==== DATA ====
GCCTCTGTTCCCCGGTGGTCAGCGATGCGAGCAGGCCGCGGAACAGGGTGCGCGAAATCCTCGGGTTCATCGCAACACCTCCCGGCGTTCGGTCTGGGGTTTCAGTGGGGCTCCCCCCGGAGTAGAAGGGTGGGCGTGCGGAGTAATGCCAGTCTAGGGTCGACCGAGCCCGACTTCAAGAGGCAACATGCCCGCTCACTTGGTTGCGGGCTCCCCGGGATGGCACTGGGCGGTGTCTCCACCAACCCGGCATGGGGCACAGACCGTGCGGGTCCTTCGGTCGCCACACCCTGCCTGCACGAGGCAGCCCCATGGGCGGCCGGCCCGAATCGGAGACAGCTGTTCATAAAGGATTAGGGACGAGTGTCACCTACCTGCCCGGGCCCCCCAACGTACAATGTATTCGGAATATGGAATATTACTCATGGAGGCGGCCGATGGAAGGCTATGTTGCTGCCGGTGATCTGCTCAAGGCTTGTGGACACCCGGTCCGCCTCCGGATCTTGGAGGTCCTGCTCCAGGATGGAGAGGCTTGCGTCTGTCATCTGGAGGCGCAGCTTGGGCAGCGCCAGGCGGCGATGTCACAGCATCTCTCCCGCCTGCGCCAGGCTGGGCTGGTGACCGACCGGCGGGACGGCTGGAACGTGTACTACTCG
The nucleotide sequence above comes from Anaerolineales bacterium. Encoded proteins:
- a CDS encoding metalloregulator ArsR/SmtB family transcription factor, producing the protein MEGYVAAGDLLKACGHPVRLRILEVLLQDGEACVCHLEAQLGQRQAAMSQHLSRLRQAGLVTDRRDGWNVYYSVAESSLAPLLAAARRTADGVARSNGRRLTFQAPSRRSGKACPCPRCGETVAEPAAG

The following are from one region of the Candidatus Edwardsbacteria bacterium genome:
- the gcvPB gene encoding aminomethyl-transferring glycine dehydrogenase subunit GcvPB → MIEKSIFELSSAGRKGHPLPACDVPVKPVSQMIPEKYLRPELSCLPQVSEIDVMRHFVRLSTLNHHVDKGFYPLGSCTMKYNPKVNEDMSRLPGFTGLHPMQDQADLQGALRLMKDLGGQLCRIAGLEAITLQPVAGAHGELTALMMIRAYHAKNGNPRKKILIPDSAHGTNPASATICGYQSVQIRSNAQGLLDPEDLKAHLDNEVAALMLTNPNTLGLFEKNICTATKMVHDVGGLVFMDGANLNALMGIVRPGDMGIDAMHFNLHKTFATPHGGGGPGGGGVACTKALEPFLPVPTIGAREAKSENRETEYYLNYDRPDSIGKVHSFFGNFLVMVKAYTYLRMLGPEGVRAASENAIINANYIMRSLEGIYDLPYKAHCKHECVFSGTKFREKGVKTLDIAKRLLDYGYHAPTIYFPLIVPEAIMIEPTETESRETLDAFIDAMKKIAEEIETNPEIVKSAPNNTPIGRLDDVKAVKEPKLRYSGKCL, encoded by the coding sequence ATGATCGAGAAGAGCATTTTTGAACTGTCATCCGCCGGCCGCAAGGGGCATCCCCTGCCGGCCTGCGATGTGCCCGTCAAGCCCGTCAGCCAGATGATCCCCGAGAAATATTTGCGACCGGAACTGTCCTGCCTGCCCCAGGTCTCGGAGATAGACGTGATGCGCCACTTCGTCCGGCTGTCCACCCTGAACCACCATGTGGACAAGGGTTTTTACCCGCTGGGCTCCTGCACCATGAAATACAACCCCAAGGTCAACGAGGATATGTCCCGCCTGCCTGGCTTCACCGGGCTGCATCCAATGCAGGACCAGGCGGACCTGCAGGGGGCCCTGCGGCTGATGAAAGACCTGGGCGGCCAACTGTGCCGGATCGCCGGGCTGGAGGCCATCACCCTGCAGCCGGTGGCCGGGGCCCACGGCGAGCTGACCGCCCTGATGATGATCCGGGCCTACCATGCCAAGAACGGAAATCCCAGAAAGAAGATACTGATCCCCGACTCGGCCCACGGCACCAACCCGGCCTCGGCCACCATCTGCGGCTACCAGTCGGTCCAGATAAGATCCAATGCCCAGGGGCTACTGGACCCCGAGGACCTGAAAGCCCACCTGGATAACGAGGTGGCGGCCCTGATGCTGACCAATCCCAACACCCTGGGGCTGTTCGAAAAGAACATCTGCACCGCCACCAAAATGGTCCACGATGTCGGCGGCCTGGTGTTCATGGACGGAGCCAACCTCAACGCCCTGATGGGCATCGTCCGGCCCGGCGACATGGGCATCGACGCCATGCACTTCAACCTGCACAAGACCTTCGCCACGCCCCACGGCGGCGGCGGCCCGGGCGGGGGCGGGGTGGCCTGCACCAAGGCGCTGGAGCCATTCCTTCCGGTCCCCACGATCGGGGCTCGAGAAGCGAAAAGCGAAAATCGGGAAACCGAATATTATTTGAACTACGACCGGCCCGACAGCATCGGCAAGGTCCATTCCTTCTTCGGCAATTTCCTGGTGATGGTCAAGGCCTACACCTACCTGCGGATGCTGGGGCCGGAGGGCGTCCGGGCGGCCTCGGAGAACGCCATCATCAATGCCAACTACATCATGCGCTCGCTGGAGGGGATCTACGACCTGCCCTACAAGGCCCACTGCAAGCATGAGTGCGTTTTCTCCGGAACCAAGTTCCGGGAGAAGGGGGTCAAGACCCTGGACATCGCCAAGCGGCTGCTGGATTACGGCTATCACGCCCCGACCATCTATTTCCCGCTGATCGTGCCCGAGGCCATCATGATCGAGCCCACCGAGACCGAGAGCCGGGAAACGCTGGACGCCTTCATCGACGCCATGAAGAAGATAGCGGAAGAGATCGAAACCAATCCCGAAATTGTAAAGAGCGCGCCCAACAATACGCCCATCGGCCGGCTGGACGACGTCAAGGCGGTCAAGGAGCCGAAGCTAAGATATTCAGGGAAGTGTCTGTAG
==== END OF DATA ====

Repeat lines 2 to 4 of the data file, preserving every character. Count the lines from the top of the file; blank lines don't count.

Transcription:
The nucleotide sequence above comes from Anaerolineales bacterium. Encoded proteins:
- a CDS encoding metalloregulator ArsR/SmtB family transcription factor, producing the protein MEGYVAAGDLLKACGHPVRLRILEVLLQDGEACVCHLEAQLGQRQAAMSQHLSRLRQAGLVTDRRDGWNVYYSVAESSLAPLLAAARRTADGVARSNGRRLTFQAPSRRSGKACPCPRCGETVAEPAAG

The following are from one region of the Candidatus Edwardsbacteria bacterium genome: